Study shows that bats eat more at bug buffets, which may help them survive White-nose syndrome.

Little brown bats show symptoms of White-nose Syndrome. Michael Schirmacher

Austin, Texas (Mar. 23, 2023) — Little brown bats (Myotis lucifigus) suffering from the devastating disease White-nose syndrome (WNS) greatly increased foraging activity at artificial bug buffets, according to a new research paper authored by Bat Conservation International’s scientists published in Ecological Solutions and Evidence. Scientists are hopeful that providing artificial bug buffets near winter hibernation sites will help bats increase their fat reserves before and after hibernation, helping them survive the disease.

Hibernation, which allows animals to survive cold long winters without food by literally chilling out, is especially risky for bats suffering from WNS. The disease disrupts this process, causing bats to wake up during hibernation, often resulting in premature loss of fat and leading to starvation, dehydration, and ultimately death.

Bat Conservation International’s study is a unique and first-of-its-kind experiment targeted at improving conservation efforts for winter colonies of bats facing the threat of WNS. It is non-invasive and provides a stable and targeted food supply during the fall and spring when insects are less abundant.

“We found that if we created all-you-can-eat bug buffets for bats, they ate 3-8 times more than normal,” said Winifred Frick, Chief Scientist for Bat Conservation International. “Our hope is that bats eat more, accumulate more fat, and recover from WNS more quickly.”

Considered one of the worst wildlife diseases in modern times, WNS has caused severe declines in several species of North American hibernating bats, including the little brown bat. Once the most common bat in North America, this species has lost over 90% of its population due to WNS. Because bats are a critical component of healthy ecosystems, providing billions of dollars of ecosystem services annually, this work to find creative solutions to offset the impacts of WNS is imperative. 

“This is promising research that can lead to practical and scalable conservation solutions for energy companies to consider in their territories to address the threat of WNS to bats in North America,” said Christian Newman, technical executive for Endangered and Protected Species at EPRI. 

This study set up light lures to create artificial bug buffets near winter hibernation sites in Michigan where little brown bats are still fighting WNS. Bat Conservation International scientists wanted to know if bats would forage at artificial bug buffets and were able to measure bat activity and foraging activity at these sites by recording and counting little brown bat echolocation calls and feeding buzzes emitted by bats when foraging. They compared these numbers against bat activity and foraging activity at control stations (where there were no bug buffets) and found that indeed, bats were not only coming to the bug buffets, but were also foraging at them at much higher rates.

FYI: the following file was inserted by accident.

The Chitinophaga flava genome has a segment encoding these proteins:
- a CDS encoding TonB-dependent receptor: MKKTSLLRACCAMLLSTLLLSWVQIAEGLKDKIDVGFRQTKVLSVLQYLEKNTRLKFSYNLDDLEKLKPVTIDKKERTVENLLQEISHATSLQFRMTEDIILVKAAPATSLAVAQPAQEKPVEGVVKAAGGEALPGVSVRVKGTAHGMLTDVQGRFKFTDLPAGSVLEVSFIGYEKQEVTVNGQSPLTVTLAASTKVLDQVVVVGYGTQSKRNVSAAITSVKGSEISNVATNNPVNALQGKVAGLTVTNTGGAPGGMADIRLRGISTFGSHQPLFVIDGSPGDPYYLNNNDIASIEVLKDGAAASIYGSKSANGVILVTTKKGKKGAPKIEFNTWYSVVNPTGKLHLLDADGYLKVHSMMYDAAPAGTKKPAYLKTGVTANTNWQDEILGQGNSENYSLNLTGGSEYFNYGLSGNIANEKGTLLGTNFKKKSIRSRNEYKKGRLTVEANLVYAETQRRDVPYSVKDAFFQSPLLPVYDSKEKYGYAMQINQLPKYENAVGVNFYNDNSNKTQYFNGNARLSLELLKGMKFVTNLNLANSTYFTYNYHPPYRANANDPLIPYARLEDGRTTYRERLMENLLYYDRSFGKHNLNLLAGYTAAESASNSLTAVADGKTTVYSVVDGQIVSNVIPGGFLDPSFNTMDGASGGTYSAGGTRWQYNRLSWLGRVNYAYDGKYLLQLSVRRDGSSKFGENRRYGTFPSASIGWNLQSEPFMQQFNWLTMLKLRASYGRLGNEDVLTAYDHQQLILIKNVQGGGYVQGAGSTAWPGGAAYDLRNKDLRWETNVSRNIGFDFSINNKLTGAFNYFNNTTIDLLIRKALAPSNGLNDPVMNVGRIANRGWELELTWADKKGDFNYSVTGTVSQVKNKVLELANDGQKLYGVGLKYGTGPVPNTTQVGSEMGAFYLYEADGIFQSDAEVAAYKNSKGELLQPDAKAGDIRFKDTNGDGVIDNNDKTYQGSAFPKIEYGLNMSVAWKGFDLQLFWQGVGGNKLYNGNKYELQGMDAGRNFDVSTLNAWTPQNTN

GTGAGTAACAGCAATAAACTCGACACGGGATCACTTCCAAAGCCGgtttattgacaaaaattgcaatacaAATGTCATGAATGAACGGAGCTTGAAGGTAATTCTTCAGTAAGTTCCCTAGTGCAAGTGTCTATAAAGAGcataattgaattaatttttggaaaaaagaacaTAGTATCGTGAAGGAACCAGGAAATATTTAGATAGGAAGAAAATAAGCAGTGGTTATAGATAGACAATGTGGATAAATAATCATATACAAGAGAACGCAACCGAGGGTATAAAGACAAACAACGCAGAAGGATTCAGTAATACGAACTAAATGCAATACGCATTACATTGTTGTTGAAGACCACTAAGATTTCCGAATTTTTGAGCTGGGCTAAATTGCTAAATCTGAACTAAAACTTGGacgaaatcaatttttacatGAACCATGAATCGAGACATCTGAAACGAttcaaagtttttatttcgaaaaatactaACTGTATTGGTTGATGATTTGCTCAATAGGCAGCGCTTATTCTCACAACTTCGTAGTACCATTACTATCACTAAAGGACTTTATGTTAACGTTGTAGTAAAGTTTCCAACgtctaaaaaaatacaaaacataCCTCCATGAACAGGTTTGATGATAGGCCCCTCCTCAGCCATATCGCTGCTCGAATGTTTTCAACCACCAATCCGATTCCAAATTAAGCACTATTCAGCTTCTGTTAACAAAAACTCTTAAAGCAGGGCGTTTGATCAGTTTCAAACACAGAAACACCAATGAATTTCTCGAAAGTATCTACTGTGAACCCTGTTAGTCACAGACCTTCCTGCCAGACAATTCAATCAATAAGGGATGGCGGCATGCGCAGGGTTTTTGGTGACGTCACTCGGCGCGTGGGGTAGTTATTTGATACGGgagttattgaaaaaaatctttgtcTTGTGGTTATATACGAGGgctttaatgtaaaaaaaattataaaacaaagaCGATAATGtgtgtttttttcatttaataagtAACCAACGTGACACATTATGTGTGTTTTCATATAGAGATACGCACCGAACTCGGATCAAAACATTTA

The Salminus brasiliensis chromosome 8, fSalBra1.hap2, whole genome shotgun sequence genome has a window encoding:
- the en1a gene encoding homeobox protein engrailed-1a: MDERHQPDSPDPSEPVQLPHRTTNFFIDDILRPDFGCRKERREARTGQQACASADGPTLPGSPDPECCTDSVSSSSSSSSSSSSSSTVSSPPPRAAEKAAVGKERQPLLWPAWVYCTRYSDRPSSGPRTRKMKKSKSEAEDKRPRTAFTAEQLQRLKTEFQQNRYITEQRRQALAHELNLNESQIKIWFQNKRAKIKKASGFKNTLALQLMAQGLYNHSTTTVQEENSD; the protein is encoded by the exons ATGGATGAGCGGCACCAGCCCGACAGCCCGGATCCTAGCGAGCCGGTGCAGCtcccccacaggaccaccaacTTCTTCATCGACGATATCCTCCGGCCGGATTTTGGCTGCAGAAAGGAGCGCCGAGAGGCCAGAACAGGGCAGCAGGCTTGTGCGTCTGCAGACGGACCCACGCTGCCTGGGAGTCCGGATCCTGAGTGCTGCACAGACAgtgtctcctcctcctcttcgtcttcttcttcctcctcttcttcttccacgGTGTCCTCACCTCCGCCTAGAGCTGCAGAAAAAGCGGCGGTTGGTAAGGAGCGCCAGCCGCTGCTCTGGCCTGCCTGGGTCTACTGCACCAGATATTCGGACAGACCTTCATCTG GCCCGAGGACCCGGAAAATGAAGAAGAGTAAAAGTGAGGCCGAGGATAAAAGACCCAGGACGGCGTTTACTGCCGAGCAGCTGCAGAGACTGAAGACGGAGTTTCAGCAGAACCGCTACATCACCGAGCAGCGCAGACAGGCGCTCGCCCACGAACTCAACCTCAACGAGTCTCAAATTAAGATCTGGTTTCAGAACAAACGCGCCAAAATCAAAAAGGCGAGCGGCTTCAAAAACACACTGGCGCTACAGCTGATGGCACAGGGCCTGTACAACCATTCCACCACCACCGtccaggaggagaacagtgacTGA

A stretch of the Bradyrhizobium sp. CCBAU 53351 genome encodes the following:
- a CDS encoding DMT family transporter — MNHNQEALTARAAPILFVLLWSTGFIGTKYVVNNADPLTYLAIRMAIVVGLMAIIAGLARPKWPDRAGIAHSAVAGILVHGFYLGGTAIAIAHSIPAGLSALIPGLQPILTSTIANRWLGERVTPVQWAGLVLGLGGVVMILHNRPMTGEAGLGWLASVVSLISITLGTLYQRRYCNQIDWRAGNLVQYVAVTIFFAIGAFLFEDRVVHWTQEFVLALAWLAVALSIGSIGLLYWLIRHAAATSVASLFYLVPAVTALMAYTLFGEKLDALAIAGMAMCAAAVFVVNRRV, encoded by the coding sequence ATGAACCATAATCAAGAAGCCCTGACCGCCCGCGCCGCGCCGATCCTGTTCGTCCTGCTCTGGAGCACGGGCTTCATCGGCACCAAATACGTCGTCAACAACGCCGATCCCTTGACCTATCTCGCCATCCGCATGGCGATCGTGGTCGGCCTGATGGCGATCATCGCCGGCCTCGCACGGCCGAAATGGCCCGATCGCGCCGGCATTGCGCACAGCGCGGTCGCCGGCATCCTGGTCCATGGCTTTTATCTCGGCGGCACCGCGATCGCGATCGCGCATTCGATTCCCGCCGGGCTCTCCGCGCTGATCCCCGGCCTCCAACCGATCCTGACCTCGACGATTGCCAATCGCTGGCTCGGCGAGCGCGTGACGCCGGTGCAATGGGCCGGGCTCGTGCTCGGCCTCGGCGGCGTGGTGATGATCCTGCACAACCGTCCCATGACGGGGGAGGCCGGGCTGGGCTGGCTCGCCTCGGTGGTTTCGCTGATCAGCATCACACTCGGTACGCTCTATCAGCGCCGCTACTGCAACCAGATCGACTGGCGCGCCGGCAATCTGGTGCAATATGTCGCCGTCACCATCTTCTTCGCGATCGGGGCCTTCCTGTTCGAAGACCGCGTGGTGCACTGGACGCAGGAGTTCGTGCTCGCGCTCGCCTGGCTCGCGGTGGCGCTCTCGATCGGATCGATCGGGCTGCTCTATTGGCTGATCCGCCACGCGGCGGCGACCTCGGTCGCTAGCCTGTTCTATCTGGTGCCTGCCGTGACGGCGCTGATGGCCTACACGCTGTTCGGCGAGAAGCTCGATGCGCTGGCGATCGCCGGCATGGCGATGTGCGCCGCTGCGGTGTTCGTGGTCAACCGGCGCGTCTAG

“Our ultimate goal is to help bats suffering from WNS to survive the long winters, and to emerge in the spring with the fat they need to go on,” said Frick. “The results of this study give us the confidence to say that investment in increasing the number of insects available to bats near their winter homes makes sense as a strategy to combat this disease.”

The release of this report comes as bats prepare to emerge from hibernation and female bats ready themselves to migrate to maternity roosts to give birth. In the long-term, BCI scientists hope to provide bug buffets and help bats survive near hibernation areas throughout their range.

Access the report in Ecological Solutions and Evidence here: Other contributors to this research include Craig K.R. Willis at the Department of Biology and Centre for Forest Interdisciplinary Research (University of Winnipeg); John DePue with the Michigan Department of Natural Resources; and Christian Newman with EPRI. Funding was provided by EPRI; the National Fish and Wildlife Foundation’s Bats for the Future Fund with support from the U.S. Fish and Wildlife Service, Southern Company, and Avangrid Foundation; and Bat Conservation International.

About Bat Conservation International:

Founded in 1982, Bat Conservation International is a global conservation organization dedicated to ending bat extinctions. Around the world, bats are under unprecedented threat from widespread habitat destruction and other stresses. Without concerted international action, bat populations could continue to fall, driving species to extinction. For more information, visit

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